Meanwhile, in a small bowl, whisk the confectioners’ sugar, butter, and water until smooth.

Drizzle the icing over the pastries while still warm. Best served the same day and, preferably, within an hour or so of coming out of the oven. (Alternatively, you can wait until the pastries cool to drizzle with the icing and it won’t become as runny, but be warned that the turnovers won’t taste as spectacular as they did just out of the oven and they’ll actually start to turn a touch soggy. To reheat the pastries and crisp them a bit, slide them in an oven preheated to 425°F for about 10 minutes.)

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Recipe Testers' Reviews

Using store-bought puff pastry makes this a quick recipe that can easily come together while you're scrambling some eggs and making coffee. Before you even take a bite, the almond paste gives the pastry an intense aroma, and the berries and almond paste come together to make a flavorful filling that doesn't require a lot of effort. I weighed out a pound of mixed berries—blueberries, raspberries, and strawberries. I made everything about the size of the smallest berries, which were the blueberries. I cut the raspberries in half and diced the strawberries. A pound was plenty of berries. The beaten egg was a bit thick. I normally mix it with 1 tablespoon water, however, the beaten egg alone did brown up nicely on my pastries. If I were to make this recipe again, I would try putting the berries in first, then pressing a lesser amount of paste into a rough triangle to place on top of the berries. Then as it bakes, the paste would melt into the berries and not be clumped. The leftover pastries lost their crispness unless reheated in the oven at 350°F for about 8 minutes.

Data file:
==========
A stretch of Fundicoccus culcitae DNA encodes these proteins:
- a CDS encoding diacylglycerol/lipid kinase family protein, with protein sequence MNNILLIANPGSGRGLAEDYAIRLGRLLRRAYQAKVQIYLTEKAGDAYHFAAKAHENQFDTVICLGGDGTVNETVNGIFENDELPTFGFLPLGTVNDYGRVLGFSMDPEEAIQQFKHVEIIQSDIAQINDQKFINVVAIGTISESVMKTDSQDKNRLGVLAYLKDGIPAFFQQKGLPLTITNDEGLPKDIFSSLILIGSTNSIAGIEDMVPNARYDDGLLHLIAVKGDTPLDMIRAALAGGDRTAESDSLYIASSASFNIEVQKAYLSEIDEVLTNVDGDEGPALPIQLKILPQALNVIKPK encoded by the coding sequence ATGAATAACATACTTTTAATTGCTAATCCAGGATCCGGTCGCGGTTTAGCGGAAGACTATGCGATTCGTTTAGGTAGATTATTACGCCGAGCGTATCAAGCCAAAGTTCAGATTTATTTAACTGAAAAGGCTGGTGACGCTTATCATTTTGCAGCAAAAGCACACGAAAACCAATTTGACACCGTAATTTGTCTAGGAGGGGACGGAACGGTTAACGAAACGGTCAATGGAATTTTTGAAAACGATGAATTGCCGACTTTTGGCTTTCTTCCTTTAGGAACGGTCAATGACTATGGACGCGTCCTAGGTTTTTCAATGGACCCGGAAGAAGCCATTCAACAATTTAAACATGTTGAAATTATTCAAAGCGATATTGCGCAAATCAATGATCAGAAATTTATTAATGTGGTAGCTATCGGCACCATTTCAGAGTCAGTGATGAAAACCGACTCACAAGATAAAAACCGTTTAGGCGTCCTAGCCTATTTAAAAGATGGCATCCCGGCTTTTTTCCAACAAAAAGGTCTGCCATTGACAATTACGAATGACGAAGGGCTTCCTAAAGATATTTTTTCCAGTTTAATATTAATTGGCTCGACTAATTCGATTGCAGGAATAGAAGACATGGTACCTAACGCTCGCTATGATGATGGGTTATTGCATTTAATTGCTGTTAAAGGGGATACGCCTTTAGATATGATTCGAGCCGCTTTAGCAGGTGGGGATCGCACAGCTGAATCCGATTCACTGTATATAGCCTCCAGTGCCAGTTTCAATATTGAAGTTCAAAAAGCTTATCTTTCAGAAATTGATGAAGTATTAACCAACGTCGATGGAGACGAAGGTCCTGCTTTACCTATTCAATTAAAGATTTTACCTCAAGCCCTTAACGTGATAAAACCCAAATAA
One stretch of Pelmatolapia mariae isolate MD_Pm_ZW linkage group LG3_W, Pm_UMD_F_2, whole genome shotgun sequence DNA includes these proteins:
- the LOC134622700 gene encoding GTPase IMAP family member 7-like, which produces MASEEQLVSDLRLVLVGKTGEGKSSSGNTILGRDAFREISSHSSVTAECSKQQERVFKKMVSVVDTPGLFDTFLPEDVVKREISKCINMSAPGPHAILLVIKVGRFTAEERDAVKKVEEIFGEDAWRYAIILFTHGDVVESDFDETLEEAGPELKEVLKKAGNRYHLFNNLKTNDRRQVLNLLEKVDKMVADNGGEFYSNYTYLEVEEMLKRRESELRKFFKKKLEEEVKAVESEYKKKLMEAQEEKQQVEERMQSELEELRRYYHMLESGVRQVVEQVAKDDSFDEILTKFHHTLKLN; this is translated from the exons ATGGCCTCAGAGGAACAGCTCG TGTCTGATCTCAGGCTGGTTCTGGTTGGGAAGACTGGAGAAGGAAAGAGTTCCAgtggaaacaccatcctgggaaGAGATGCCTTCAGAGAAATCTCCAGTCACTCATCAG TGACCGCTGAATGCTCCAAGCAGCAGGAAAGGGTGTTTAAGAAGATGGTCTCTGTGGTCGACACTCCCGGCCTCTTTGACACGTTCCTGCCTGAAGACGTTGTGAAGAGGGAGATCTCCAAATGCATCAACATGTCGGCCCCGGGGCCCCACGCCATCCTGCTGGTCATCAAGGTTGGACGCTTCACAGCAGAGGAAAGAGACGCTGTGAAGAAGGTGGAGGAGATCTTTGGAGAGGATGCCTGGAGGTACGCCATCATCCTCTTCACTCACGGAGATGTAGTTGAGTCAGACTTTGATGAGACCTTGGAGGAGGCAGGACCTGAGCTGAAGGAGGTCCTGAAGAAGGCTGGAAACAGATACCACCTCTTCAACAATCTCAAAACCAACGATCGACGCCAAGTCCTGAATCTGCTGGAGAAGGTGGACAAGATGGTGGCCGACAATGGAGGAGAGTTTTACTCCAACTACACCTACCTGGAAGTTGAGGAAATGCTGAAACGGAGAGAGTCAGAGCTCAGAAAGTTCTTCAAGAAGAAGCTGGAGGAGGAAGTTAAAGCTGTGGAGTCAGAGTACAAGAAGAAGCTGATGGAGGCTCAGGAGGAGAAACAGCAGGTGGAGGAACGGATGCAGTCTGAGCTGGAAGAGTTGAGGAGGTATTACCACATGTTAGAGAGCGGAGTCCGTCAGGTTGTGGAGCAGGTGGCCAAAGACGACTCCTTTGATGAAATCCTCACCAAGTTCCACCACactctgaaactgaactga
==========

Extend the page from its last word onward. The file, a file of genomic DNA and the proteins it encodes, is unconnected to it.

When I discovered frozen puff pastry in high school, it was magical. There are so many things you can do with it. By buying puff pastry, you cut out so much prep time. I now use the Dufour brand because it is just healthier and tastes pretty good. (Nothing can truly beat homemade puff pastry but the time issue is always out there.) So, honestly, I was more than happy to try this recipe. The flavor was great—berries and almonds together and this was so easy to do. I adjusted the amount of berries because I was using a smaller puff pastry sheet and I thought it would be ok. Even with the reduced amount, it was way too much. I probably needed less than what I used. I ended up using around 8 ounces mixed strawberries and raspberries. I cut the strawberries into small cubes and cut the raspberries in half. The yield was 6 pastries and the squares were about 5-by-5 inches. Would I make this again? Using the Dufour brand, I would definitely make these again but with only raspberries and maybe throw in some chocolate.

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Comments

  1. This was easy and an awesome dessert! I also added sliced fresh pear to the strawberries and it made a great crunchy and sweet filling.